I have asked myself these and similar questions and over the years I have come up with a set of alternative questions whose answers guide me through a development / test cycle. These questions demand creativity, knowledge and skilled experience to answer them. And any answer you can come up with this time will differ the next time you ask yourself that same question again.

The seven questions I use are:

I have done a talk on these seven questions at EuroSTAR 2012 and will do the at Belgium Testing Days 2013. Contact me there if you want to meet and talk, or sent me a tweet @arborosa .

Here are some twitter reactions that I got from talking at EuroSTAR 2012

250 hours of practice – February/March

It has been a while since my last post. It was not that I have been procrastinating. No I actually was too busy to write a post. There were many reasons for this and most of them are covered in this post. So lets start with the biggest time consumer.

BBST Foundation

For those who do not know what this is I can almost hear you thinking.

“A foundation course? Doesn’t this guy have enough experience already and now he does Black Box Software Testing Foundation course. ”

Well let me put it this way. There are foundation courses and foundation courses. The Black Box Software Testing (BBST) Foundation course is as it says a foundation for further education and it is a good place to start your testing career. It’s just that it has a distinctive approach to it. First of all it is a four-week online course. Which is longer then almost any other course on software testing. Second it focusses on getting the participants to become critical and thinking software testers. It does this not by handing you any predefined recipe. It gives you the ingredients and the possibility to work with them. Let me, as an example, give you a short overview of the content:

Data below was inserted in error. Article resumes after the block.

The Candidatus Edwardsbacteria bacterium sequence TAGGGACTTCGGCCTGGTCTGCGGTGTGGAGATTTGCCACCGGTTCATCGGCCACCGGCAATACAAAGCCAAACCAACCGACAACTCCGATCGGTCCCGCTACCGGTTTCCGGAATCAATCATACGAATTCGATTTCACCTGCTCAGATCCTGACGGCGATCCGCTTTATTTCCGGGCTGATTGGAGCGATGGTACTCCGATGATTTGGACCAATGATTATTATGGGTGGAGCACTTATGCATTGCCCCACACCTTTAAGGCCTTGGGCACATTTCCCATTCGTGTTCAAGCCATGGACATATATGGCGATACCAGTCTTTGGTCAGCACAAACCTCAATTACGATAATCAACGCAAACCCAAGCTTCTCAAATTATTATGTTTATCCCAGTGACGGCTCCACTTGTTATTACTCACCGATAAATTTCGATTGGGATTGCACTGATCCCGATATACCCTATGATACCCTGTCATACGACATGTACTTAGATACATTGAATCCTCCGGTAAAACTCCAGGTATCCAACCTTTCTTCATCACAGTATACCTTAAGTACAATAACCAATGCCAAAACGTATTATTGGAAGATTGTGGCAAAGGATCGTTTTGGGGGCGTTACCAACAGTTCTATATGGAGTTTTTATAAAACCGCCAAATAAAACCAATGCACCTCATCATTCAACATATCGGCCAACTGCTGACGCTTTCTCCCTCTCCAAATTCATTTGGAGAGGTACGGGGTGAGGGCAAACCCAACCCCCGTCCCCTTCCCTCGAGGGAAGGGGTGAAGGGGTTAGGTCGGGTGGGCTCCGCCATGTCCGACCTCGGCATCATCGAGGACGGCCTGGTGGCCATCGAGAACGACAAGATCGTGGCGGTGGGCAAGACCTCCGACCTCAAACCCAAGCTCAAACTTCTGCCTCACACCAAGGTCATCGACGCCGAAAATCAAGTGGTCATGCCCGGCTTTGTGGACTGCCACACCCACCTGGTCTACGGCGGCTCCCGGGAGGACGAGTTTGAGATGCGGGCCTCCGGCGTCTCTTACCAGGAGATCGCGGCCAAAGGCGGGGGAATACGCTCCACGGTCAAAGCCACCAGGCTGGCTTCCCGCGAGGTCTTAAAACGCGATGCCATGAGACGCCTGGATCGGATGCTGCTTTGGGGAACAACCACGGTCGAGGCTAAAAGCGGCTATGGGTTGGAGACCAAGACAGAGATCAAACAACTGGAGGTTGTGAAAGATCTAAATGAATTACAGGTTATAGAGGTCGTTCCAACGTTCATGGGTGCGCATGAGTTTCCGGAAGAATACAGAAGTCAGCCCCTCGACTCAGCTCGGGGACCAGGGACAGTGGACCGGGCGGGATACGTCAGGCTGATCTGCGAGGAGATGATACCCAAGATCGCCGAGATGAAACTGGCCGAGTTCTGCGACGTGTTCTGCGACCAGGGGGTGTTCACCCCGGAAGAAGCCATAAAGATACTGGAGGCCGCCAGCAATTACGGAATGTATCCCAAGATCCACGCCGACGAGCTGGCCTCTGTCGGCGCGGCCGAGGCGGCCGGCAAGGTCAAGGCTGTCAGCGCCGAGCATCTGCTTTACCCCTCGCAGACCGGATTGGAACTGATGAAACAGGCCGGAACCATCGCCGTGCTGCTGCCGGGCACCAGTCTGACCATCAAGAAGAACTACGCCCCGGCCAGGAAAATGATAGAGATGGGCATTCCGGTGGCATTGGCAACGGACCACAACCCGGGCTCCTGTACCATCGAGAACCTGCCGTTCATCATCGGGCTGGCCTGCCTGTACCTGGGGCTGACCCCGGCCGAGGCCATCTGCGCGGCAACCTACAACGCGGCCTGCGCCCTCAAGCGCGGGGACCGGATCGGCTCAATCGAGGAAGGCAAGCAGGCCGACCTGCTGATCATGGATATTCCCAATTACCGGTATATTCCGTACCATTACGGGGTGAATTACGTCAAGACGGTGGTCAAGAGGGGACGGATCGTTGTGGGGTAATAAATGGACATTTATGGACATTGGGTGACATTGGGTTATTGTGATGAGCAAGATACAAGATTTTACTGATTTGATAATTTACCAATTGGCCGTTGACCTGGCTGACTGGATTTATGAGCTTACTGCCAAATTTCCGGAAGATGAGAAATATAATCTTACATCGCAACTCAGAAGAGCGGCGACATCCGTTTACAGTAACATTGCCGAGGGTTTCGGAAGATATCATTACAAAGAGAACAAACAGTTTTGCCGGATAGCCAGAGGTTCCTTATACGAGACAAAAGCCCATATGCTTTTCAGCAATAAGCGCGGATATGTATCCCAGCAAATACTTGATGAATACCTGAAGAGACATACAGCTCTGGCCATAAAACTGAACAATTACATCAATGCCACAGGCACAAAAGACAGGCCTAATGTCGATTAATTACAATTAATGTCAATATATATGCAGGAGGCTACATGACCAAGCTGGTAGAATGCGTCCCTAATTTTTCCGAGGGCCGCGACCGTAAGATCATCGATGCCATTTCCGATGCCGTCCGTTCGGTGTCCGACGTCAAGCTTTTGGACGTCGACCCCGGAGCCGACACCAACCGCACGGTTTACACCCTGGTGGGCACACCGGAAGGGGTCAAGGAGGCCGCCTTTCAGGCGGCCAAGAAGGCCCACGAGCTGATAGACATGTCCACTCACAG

Basic definitions                                              Programming fundamentals and Coverage
What is a computer program                               Numbering
Types of testing                                                   Storage
.                                                                           Representation
Strategy                                                               Data and Control structures
What is testing                                                     Coverage
Testing missions
Testing strategy                                              The impossibility of complete testing
                                                                          The basic combination rule
Oracles                                                                Paths and sub paths
System under Test                                              Data flows
Heuristics                                                             Sequences
Consistency oracles
More types of oracles                                       Measurement

All captured in :

  • 20+ articles and several books to read
  • 306 slides
  • Over 3 hours of video lecture
  • 5 quizzes
  • multiple individual and group assignments
  • Exam and exam grading
  • Over 70 hours of thinking, preparing and answering either individually or with team members from multiple time zones